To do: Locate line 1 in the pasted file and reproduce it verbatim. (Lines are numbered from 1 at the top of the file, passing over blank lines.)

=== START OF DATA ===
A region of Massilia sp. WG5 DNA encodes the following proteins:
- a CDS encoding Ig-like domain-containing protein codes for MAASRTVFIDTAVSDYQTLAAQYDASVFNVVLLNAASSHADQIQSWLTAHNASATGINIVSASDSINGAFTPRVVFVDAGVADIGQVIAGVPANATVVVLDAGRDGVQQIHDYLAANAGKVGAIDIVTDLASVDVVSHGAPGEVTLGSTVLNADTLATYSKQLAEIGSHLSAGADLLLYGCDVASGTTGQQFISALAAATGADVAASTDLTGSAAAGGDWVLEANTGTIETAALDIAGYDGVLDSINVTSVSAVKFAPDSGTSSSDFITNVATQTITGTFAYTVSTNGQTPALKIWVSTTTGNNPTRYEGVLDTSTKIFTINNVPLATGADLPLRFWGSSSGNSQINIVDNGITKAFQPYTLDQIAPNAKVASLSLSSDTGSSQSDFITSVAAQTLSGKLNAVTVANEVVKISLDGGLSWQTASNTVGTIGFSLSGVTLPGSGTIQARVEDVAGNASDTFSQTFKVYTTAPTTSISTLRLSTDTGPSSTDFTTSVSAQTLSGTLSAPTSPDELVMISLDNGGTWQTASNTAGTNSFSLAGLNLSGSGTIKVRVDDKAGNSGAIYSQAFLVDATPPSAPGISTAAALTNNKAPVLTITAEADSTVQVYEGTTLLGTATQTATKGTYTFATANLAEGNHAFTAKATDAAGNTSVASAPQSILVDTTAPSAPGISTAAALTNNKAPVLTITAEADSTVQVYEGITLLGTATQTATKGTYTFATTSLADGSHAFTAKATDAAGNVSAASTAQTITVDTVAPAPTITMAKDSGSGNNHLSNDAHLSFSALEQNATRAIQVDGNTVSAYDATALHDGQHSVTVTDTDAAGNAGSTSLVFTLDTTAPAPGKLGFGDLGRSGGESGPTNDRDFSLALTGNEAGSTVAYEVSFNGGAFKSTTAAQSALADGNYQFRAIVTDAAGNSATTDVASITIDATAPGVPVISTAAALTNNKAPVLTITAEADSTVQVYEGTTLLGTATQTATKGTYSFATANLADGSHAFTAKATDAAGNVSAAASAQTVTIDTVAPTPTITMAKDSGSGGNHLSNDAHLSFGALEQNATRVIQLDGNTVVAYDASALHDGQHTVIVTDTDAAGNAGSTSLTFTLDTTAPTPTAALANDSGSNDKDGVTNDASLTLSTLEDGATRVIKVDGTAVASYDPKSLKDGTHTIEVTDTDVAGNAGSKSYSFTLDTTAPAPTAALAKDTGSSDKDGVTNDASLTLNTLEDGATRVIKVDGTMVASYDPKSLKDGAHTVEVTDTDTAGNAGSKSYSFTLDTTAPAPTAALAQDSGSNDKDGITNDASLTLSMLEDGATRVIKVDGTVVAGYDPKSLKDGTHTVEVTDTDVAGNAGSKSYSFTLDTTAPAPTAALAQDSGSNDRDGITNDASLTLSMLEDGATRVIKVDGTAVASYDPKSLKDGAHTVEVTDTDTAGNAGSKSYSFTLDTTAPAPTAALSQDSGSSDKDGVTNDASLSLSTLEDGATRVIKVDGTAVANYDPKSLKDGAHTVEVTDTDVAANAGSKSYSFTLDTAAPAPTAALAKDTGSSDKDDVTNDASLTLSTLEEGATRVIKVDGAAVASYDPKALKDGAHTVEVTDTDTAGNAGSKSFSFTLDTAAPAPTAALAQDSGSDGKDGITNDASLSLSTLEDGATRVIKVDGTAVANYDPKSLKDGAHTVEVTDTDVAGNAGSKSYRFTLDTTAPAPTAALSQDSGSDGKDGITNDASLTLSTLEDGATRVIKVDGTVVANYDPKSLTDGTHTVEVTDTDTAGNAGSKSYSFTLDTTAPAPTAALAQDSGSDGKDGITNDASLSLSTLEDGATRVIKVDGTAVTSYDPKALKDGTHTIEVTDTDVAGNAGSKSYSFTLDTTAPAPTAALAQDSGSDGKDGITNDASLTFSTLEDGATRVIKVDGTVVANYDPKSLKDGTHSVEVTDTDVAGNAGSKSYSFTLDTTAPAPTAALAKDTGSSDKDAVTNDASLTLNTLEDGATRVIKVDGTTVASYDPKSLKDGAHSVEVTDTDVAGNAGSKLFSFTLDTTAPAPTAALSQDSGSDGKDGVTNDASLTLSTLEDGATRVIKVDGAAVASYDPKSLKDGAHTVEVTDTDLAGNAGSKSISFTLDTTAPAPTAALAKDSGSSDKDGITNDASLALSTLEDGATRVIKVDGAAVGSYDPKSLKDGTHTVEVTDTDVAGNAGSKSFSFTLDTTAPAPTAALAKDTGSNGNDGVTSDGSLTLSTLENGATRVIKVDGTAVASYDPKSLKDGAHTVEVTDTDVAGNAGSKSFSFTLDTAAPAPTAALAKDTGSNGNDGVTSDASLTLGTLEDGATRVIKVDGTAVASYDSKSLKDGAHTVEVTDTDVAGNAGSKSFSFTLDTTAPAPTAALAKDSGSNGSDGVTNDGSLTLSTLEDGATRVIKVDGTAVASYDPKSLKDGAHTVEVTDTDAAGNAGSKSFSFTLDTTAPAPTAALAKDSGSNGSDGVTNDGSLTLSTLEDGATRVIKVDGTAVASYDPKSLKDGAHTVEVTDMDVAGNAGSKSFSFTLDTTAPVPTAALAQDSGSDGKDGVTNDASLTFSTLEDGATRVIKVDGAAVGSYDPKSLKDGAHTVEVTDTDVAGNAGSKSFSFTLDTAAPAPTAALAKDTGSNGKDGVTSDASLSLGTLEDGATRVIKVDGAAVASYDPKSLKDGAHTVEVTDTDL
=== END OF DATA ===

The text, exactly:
A region of Massilia sp. WG5 DNA encodes the following proteins: